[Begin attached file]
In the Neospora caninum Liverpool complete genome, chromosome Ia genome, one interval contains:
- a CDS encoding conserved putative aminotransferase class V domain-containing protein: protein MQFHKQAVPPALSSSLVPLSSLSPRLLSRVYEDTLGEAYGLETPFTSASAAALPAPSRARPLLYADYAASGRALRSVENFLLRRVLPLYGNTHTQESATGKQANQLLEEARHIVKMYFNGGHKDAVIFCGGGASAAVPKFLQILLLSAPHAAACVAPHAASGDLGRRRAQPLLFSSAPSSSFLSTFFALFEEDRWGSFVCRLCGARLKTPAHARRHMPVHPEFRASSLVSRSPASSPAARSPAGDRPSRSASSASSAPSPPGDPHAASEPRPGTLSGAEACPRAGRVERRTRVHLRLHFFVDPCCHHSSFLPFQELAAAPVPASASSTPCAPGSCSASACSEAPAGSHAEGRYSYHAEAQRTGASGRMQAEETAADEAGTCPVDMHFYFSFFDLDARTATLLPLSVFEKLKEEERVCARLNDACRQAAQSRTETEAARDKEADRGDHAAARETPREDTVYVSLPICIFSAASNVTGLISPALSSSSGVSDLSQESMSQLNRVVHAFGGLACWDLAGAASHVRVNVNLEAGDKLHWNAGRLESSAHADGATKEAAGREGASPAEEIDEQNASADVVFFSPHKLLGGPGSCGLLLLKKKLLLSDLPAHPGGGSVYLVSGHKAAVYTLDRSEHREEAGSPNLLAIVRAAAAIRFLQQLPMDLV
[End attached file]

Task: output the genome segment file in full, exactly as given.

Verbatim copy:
In the Neospora caninum Liverpool complete genome, chromosome Ia genome, one interval contains:
- a CDS encoding conserved putative aminotransferase class V domain-containing protein: protein MQFHKQAVPPALSSSLVPLSSLSPRLLSRVYEDTLGEAYGLETPFTSASAAALPAPSRARPLLYADYAASGRALRSVENFLLRRVLPLYGNTHTQESATGKQANQLLEEARHIVKMYFNGGHKDAVIFCGGGASAAVPKFLQILLLSAPHAAACVAPHAASGDLGRRRAQPLLFSSAPSSSFLSTFFALFEEDRWGSFVCRLCGARLKTPAHARRHMPVHPEFRASSLVSRSPASSPAARSPAGDRPSRSASSASSAPSPPGDPHAASEPRPGTLSGAEACPRAGRVERRTRVHLRLHFFVDPCCHHSSFLPFQELAAAPVPASASSTPCAPGSCSASACSEAPAGSHAEGRYSYHAEAQRTGASGRMQAEETAADEAGTCPVDMHFYFSFFDLDARTATLLPLSVFEKLKEEERVCARLNDACRQAAQSRTETEAARDKEADRGDHAAARETPREDTVYVSLPICIFSAASNVTGLISPALSSSSGVSDLSQESMSQLNRVVHAFGGLACWDLAGAASHVRVNVNLEAGDKLHWNAGRLESSAHADGATKEAAGREGASPAEEIDEQNASADVVFFSPHKLLGGPGSCGLLLLKKKLLLSDLPAHPGGGSVYLVSGHKAAVYTLDRSEHREEAGSPNLLAIVRAAAAIRFLQQLPMDLV